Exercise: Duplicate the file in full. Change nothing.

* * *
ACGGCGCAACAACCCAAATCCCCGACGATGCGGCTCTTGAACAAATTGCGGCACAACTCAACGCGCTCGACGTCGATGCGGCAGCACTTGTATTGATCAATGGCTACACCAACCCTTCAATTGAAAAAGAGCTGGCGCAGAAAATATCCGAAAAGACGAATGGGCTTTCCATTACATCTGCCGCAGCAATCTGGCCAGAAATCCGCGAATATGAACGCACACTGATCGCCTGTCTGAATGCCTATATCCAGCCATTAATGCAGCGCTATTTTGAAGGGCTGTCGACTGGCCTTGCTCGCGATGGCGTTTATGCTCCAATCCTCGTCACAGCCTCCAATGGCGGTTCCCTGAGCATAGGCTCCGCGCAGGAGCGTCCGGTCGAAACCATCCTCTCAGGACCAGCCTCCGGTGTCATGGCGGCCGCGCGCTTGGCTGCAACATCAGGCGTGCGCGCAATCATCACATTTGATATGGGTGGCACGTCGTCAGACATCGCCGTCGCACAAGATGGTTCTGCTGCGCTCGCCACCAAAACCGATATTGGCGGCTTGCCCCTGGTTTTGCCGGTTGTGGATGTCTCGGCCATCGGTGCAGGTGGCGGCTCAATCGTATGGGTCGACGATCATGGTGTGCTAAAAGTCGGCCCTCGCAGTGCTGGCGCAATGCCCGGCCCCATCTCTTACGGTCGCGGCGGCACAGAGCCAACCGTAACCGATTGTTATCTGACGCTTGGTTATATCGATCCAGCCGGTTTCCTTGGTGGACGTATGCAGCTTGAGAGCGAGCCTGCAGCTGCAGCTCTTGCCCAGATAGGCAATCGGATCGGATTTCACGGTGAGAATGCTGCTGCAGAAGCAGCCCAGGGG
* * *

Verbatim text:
ACGGCGCAACAACCCAAATCCCCGACGATGCGGCTCTTGAACAAATTGCGGCACAACTCAACGCGCTCGACGTCGATGCGGCAGCACTTGTATTGATCAATGGCTACACCAACCCTTCAATTGAAAAAGAGCTGGCGCAGAAAATATCCGAAAAGACGAATGGGCTTTCCATTACATCTGCCGCAGCAATCTGGCCAGAAATCCGCGAATATGAACGCACACTGATCGCCTGTCTGAATGCCTATATCCAGCCATTAATGCAGCGCTATTTTGAAGGGCTGTCGACTGGCCTTGCTCGCGATGGCGTTTATGCTCCAATCCTCGTCACAGCCTCCAATGGCGGTTCCCTGAGCATAGGCTCCGCGCAGGAGCGTCCGGTCGAAACCATCCTCTCAGGACCAGCCTCCGGTGTCATGGCGGCCGCGCGCTTGGCTGCAACATCAGGCGTGCGCGCAATCATCACATTTGATATGGGTGGCACGTCGTCAGACATCGCCGTCGCACAAGATGGTTCTGCTGCGCTCGCCACCAAAACCGATATTGGCGGCTTGCCCCTGGTTTTGCCGGTTGTGGATGTCTCGGCCATCGGTGCAGGTGGCGGCTCAATCGTATGGGTCGACGATCATGGTGTGCTAAAAGTCGGCCCTCGCAGTGCTGGCGCAATGCCCGGCCCCATCTCTTACGGTCGCGGCGGCACAGAGCCAACCGTAACCGATTGTTATCTGACGCTTGGTTATATCGATCCAGCCGGTTTCCTTGGTGGACGTATGCAGCTTGAGAGCGAGCCTGCAGCTGCAGCTCTTGCCCAGATAGGCAATCGGATCGGATTTCACGGTGAGAATGCTGCTGCAGAAGCAGCCCAGGGG